Much has been said about the non-maintenance of the required level of transparency in clinical trials in the country. While the civil society has been crying foul over long rope given to the clinical trials companies, the industry always claimed being victimized. However, now the union health ministry has made mandatory the audio-visual recording of informed consent process of each subject who participates in the clinical trials in the country. This is in addition to the requirement of obtaining written informed consent from the participating subjects.
The action in this regard comes after the Supreme Court's recent directive to the government while delivering its order in a writ petition filed by the NGO, Swasthya Adhikar Manch, Indore against the ministry of health and family welfare regarding lack of transparency in clinical trials. As per the apex court order dated on October 21, 2013, in respect of five global clinical trials for which approval has been given by the DCGI office from January 1, 2013 to August 31, 2013, before the clinical trials are conducted, appropriate provision should be made or administrative direction should be issued which ensures that audio-visual recording of the informed consent process of the participants is done and the documentation preserved, adhering to the principles of confidentially.
"In view of the above, it has been decided with the approval of the ministry of health and family welfare, that in all clinical trials, in addition to the requirement of obtaining written informed consent, audio-visual recording of the informed consent process of each trial subject, including the procedure of providing information to the subject and his/her understanding on such consent is required to be done while adhering to the principles of confidentially. Such audio-visual recording and related documentation would be preserved. This is applicable to the new subjects to be enrolled in all clinical trials including global clinical trials," Drugs Controller General of India (DCGI) Dr GN Singh in his order said, and added further that "All the sponsors/investigators/institutes/organisations and other stakeholders involved in conduct of clinical trials in the country are hereby directed to adhere to the above requirement of audio-visual recording of informed consent process of trial subjects with immediate. The order of course has brought cheer to activists who call it judicial help."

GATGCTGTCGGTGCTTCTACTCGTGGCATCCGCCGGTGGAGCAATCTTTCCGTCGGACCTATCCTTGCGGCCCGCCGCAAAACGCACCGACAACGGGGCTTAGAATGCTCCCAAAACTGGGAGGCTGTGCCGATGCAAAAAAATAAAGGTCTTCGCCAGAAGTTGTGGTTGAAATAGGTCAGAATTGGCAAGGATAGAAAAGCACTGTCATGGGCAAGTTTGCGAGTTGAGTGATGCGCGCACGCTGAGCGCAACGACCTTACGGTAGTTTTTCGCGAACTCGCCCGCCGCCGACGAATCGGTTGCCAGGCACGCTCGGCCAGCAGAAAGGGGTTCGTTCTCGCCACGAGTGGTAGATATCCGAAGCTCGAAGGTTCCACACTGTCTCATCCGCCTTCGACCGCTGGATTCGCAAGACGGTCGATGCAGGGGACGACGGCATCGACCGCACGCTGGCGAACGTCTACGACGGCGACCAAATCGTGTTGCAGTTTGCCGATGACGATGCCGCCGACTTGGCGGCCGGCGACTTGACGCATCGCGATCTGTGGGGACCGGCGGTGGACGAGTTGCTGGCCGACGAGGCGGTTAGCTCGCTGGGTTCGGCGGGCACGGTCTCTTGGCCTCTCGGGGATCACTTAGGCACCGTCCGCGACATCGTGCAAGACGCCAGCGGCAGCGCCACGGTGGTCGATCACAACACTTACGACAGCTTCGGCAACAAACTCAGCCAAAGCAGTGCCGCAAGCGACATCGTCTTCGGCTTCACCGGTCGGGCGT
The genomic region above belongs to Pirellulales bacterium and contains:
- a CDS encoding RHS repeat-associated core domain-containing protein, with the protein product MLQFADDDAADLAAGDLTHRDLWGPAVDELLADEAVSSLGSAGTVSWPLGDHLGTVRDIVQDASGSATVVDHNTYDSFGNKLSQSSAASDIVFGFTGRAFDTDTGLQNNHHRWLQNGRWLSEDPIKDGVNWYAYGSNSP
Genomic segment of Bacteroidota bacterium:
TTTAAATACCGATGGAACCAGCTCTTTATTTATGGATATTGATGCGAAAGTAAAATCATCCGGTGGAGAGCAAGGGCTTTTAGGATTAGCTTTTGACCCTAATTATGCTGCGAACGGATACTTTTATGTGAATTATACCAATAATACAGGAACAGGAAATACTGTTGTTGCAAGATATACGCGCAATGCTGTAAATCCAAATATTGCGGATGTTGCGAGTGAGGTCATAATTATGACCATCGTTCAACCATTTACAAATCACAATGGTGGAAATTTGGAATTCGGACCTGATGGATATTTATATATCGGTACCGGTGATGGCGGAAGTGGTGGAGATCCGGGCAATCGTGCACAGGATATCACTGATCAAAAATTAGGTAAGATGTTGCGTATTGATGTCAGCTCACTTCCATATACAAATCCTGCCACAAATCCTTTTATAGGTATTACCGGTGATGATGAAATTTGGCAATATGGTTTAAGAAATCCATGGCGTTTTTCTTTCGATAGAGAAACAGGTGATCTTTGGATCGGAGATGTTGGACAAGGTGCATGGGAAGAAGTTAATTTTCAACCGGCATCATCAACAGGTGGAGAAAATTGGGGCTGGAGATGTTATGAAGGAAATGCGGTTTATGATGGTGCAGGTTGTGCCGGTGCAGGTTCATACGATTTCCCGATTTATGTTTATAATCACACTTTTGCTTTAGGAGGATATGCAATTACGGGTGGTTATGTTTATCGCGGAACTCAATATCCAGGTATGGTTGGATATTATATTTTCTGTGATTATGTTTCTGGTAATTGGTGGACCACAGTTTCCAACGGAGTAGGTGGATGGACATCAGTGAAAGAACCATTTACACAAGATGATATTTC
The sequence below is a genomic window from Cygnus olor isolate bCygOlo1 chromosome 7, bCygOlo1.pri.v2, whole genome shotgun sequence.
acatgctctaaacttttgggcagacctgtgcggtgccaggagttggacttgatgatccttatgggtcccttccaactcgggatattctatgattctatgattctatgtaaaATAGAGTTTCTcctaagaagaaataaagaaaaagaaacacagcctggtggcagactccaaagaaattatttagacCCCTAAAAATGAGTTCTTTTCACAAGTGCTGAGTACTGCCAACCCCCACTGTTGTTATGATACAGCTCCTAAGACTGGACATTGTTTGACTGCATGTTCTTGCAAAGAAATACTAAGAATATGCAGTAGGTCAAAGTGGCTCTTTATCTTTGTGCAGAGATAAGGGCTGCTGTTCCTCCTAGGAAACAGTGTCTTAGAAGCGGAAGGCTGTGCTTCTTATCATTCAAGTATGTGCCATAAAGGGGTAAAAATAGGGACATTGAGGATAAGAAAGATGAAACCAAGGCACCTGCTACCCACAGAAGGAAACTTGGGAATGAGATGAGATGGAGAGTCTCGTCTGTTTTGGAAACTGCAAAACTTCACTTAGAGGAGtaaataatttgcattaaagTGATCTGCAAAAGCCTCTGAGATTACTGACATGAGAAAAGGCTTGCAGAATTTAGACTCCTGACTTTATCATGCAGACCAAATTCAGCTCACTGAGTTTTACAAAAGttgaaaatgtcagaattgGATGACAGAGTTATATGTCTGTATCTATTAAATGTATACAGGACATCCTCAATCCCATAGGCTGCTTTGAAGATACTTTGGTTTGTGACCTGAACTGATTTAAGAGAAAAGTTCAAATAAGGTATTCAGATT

But that is hardly the end of the story. There is lack of clarity about what studies the health ministry order is applicable to. 'All clinical trials' is a term that includes all kinds of studies, including field studies, where there are practical challenges in audio-visual recording. What if a patient due to religious and socio-cultural reasons, may not want to be videographed which is a reality in a country like India? How confidentiality of patients should be protected and maintained in an ‘audio-visual' context and what processes need to be followed in then? These are few questions that seem to be genuine in nature.
Most importantly, the order states that audio-visual recording of informed consent will be applicable with immediate effect to all clinical trials where new patients are recruited which implies that it is mandated for ongoing trials as well. This will be a setback to ongoing trials as sites require time to procure equipment, train their teams in using them and provide storage areas for the recordings. Providing a window for implementation would have ensured that ongoing trials are not impacted even as sites invest in the requisite infrastructure to implement the new order.